Studying knowledge in policy: what do we mean by 'knowledge'?
October 29 2012
Seminar Room 1.06, Old Surgeons' Hall, High School Yards, University of Edinburgh, EH1 1LZ
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Organised by: Science, Technology and Innovation Studies at the University of Edinburgh
The literature on the role of knowledge in policy making encompasses a striking diversity of views on just what knowledge is, what different types of knowledge there may be and how they are to be observed empirically. In this seminar, we propose a new phenomenology of knowledge based not on 'who knows what, how and why' but on the form that knowledge takes. Drawing a simple analogy with the three phases of matter - solid, liquid and gas - we argue that knowledge too exists in three phases, which we characterise as embodied, inscribed and enacted. And just as matter may pass from one phase to another, so too knowledge can be transformed, through various kinds of action, between phases. Our seminar outlines this model, and explores some of its implications for how we should think about and investigate the role of knowledge in policy.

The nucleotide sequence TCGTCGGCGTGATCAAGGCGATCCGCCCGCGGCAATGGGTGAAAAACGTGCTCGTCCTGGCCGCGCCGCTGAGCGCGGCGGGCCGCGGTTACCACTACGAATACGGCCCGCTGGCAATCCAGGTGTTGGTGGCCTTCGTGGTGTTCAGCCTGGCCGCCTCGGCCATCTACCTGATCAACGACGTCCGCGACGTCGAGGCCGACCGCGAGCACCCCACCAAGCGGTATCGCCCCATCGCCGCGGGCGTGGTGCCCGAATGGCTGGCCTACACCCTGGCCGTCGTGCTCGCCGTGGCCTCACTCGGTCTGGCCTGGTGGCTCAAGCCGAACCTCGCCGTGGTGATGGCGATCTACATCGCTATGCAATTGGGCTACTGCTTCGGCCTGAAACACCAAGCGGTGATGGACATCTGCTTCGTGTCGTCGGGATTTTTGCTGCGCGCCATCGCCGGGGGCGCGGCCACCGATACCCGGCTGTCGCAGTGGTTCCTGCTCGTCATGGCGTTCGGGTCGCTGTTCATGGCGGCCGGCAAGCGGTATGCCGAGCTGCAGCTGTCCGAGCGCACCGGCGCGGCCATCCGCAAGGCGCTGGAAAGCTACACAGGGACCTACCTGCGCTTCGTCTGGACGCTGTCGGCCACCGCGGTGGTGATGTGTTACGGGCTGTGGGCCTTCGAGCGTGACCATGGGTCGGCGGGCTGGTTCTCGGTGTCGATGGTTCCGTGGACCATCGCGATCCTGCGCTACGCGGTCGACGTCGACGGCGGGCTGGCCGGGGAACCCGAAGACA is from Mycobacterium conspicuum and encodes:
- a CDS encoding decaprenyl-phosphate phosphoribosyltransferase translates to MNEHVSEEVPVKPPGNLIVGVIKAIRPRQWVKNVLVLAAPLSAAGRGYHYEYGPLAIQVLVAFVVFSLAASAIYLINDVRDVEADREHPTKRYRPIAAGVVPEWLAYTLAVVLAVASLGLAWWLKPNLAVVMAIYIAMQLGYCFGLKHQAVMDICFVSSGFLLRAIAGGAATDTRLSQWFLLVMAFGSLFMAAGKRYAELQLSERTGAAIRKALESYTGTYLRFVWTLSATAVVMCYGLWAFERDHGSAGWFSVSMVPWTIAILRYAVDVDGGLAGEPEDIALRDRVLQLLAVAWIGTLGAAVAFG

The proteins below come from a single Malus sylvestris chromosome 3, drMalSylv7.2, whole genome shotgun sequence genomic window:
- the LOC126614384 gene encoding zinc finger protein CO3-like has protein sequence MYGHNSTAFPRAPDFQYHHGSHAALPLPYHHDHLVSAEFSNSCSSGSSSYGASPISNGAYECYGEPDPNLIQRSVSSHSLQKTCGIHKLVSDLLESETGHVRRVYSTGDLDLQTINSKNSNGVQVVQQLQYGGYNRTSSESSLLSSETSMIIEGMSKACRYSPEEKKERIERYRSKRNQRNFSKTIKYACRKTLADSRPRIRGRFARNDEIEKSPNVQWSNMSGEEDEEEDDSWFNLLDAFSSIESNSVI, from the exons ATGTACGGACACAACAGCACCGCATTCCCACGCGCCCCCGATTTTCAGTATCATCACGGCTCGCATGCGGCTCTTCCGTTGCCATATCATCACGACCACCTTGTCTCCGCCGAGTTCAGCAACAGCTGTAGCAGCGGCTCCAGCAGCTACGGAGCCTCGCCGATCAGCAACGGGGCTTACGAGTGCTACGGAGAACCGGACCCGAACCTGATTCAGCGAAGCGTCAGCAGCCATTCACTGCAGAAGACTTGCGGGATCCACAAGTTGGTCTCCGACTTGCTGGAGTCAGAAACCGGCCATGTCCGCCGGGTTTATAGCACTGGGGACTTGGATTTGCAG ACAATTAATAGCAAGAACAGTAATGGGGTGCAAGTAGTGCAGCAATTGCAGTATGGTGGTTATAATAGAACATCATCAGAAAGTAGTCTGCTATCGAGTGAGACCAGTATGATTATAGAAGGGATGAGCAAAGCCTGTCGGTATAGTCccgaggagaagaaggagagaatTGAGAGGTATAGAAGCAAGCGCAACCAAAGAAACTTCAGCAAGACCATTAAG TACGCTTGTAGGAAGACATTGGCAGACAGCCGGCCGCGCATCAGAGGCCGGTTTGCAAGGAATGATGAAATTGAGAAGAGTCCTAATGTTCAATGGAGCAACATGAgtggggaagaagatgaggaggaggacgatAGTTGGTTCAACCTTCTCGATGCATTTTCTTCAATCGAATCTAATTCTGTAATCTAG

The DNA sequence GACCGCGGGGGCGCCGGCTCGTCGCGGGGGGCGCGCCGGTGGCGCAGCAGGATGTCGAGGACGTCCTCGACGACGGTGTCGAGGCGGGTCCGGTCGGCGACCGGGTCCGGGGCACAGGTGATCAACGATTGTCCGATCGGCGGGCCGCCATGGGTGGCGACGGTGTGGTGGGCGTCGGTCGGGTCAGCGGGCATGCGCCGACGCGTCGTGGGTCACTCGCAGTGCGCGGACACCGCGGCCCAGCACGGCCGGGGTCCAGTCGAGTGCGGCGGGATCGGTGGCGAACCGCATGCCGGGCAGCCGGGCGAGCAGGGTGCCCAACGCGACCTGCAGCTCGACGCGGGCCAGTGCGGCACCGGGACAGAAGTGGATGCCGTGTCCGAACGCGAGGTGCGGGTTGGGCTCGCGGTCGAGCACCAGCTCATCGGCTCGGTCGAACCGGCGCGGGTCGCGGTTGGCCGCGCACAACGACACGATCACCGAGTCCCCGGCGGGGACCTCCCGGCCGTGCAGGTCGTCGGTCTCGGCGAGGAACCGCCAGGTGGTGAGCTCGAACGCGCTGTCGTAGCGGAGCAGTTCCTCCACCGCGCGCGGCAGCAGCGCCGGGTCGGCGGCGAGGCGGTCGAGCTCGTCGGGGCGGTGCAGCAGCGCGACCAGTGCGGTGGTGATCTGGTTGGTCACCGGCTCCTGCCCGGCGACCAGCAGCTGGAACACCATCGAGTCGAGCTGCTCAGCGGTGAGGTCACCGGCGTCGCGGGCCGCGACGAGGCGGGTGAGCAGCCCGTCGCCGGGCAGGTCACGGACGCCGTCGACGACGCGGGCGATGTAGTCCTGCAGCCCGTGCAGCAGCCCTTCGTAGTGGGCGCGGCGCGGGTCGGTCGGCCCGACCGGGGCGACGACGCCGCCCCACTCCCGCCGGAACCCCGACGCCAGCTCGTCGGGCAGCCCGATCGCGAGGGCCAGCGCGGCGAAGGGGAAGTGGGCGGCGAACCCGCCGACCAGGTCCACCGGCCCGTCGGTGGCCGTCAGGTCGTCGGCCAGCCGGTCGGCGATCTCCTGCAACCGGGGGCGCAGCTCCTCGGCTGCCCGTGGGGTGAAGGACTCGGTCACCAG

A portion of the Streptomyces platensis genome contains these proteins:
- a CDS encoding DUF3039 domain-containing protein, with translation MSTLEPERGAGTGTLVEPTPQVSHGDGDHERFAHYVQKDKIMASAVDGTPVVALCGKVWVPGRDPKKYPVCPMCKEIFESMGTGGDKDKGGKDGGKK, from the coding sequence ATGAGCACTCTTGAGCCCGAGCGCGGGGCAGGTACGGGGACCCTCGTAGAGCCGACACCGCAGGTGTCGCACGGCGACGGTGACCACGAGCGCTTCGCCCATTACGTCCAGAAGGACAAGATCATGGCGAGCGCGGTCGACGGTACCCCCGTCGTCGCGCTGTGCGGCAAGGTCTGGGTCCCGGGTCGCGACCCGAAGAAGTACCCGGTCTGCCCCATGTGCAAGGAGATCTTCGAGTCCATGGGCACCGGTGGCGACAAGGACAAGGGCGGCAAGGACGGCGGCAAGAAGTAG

Steve Sturdy is Head of the Science, Technology and Innovation Studies subject group in the School of Social and Political Science. His research uses insights from the sociology of scientific knowledge to examine how developments in medical science have informed and been informed by wider changes in medical practice and medical policy.
Richard Freeman teaches theory and method in the School of Social and Political Science, University of Edinburgh, where he is also Director of the University's Public Policy Network. His work is concerned with what policy makers know, with what they do and with the relationship between the two.